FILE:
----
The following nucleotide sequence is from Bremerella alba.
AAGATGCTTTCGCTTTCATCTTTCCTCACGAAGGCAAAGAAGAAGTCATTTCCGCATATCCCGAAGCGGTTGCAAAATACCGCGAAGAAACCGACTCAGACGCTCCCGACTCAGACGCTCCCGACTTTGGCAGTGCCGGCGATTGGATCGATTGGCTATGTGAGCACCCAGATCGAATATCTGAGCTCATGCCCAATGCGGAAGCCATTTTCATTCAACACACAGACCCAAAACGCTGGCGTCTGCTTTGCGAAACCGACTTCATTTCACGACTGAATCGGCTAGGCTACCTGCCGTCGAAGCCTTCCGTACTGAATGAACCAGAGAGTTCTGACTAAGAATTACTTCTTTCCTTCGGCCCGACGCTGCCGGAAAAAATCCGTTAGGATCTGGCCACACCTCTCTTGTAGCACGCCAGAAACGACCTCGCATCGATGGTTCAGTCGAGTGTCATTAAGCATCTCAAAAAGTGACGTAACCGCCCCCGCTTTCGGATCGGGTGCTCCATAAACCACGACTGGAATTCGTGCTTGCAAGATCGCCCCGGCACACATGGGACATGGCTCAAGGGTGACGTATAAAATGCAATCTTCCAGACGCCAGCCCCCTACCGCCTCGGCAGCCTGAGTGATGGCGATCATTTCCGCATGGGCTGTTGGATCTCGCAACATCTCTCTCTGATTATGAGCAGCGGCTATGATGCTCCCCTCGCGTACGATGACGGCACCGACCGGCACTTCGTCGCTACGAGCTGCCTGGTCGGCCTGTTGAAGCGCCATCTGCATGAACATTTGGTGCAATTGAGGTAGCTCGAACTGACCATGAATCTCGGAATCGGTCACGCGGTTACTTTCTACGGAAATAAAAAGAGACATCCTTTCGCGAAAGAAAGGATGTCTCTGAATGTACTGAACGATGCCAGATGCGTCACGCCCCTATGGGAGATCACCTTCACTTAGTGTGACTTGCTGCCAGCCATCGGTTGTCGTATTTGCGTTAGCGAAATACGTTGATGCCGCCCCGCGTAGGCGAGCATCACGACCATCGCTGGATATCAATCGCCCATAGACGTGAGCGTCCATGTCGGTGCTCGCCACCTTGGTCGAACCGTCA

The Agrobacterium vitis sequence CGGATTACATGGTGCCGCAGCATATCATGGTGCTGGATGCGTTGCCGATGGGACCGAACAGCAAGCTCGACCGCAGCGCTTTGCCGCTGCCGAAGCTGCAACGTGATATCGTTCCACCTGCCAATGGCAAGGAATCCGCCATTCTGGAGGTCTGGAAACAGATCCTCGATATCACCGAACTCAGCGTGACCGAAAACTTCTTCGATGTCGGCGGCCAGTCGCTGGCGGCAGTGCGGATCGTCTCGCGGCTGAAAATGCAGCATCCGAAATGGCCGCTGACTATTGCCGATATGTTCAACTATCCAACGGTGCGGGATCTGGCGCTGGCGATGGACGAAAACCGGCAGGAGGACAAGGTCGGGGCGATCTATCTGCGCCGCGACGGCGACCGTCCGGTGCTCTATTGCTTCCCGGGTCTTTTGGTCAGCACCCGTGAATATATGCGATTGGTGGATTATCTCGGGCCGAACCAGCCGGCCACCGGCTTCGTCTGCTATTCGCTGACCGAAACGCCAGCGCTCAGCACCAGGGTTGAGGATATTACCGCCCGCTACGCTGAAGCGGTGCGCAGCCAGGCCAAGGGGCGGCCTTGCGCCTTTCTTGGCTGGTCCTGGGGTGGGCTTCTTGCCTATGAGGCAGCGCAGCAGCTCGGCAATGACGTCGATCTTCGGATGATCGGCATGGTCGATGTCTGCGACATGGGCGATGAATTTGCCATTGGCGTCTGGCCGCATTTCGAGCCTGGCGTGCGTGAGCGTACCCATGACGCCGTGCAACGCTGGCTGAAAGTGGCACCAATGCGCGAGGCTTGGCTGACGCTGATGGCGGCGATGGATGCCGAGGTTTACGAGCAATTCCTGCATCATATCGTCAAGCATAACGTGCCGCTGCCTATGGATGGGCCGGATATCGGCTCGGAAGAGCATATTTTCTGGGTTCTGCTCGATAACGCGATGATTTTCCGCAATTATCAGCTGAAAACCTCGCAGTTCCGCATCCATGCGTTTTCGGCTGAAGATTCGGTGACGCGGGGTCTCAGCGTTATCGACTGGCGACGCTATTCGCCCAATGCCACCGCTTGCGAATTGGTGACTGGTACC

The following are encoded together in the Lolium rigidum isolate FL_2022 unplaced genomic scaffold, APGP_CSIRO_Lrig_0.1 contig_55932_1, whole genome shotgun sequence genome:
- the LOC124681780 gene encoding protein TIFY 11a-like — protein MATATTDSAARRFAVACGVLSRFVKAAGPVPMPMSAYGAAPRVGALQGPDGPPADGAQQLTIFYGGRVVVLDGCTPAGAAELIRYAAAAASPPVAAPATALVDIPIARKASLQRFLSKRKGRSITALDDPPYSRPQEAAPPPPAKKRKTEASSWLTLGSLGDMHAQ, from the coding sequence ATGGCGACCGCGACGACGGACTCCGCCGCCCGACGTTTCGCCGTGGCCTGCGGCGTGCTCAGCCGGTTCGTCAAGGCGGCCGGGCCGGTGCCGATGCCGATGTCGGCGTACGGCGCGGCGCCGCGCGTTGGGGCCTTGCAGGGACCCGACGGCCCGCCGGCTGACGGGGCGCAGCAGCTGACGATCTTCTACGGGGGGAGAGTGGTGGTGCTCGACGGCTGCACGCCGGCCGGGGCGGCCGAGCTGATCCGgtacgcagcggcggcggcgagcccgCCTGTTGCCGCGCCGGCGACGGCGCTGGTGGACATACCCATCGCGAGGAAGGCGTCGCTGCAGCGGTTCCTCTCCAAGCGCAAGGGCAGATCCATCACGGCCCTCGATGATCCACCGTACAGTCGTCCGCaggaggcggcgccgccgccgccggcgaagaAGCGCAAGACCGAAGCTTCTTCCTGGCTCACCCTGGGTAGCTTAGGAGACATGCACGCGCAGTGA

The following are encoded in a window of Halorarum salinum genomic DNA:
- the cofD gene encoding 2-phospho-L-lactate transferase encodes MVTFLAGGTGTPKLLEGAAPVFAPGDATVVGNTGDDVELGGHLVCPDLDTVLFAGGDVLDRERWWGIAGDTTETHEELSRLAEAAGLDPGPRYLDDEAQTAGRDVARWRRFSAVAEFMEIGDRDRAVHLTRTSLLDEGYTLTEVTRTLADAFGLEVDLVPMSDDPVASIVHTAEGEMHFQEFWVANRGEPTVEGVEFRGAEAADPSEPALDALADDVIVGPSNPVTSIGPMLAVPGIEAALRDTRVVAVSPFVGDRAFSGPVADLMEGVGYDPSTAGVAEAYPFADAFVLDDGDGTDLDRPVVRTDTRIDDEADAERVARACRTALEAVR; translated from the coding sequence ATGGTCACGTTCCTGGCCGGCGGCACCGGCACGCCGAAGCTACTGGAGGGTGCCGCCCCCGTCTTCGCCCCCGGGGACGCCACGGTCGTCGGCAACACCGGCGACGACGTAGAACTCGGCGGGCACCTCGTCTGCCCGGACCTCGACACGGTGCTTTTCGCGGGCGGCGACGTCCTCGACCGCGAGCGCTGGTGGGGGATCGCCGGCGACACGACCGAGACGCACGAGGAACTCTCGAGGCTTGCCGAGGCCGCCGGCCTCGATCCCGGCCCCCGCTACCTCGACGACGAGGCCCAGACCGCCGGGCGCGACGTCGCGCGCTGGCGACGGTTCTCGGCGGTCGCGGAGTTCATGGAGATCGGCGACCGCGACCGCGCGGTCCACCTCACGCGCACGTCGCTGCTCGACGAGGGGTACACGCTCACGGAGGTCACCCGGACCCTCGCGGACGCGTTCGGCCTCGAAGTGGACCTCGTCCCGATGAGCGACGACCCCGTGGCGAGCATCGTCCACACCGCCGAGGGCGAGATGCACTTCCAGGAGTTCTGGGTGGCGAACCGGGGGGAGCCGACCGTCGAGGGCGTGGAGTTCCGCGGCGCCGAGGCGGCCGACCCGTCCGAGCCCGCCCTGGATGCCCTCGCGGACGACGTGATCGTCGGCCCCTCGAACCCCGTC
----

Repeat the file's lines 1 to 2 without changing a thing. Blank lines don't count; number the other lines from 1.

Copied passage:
The following nucleotide sequence is from Bremerella alba.
AAGATGCTTTCGCTTTCATCTTTCCTCACGAAGGCAAAGAAGAAGTCATTTCCGCATATCCCGAAGCGGTTGCAAAATACCGCGAAGAAACCGACTCAGACGCTCCCGACTCAGACGCTCCCGACTTTGGCAGTGCCGGCGATTGGATCGATTGGCTATGTGAGCACCCAGATCGAATATCTGAGCTCATGCCCAATGCGGAAGCCATTTTCATTCAACACACAGACCCAAAACGCTGGCGTCTGCTTTGCGAAACCGACTTCATTTCACGACTGAATCGGCTAGGCTACCTGCCGTCGAAGCCTTCCGTACTGAATGAACCAGAGAGTTCTGACTAAGAATTACTTCTTTCCTTCGGCCCGACGCTGCCGGAAAAAATCCGTTAGGATCTGGCCACACCTCTCTTGTAGCACGCCAGAAACGACCTCGCATCGATGGTTCAGTCGAGTGTCATTAAGCATCTCAAAAAGTGACGTAACCGCCCCCGCTTTCGGATCGGGTGCTCCATAAACCACGACTGGAATTCGTGCTTGCAAGATCGCCCCGGCACACATGGGACATGGCTCAAGGGTGACGTATAAAATGCAATCTTCCAGACGCCAGCCCCCTACCGCCTCGGCAGCCTGAGTGATGGCGATCATTTCCGCATGGGCTGTTGGATCTCGCAACATCTCTCTCTGATTATGAGCAGCGGCTATGATGCTCCCCTCGCGTACGATGACGGCACCGACCGGCACTTCGTCGCTACGAGCTGCCTGGTCGGCCTGTTGAAGCGCCATCTGCATGAACATTTGGTGCAATTGAGGTAGCTCGAACTGACCATGAATCTCGGAATCGGTCACGCGGTTACTTTCTACGGAAATAAAAAGAGACATCCTTTCGCGAAAGAAAGGATGTCTCTGAATGTACTGAACGATGCCAGATGCGTCACGCCCCTATGGGAGATCACCTTCACTTAGTGTGACTTGCTGCCAGCCATCGGTTGTCGTATTTGCGTTAGCGAAATACGTTGATGCCGCCCCGCGTAGGCGAGCATCACGACCATCGCTGGATATCAATCGCCCATAGACGTGAGCGTCCATGTCGGTGCTCGCCACCTTGGTCGAACCGTCA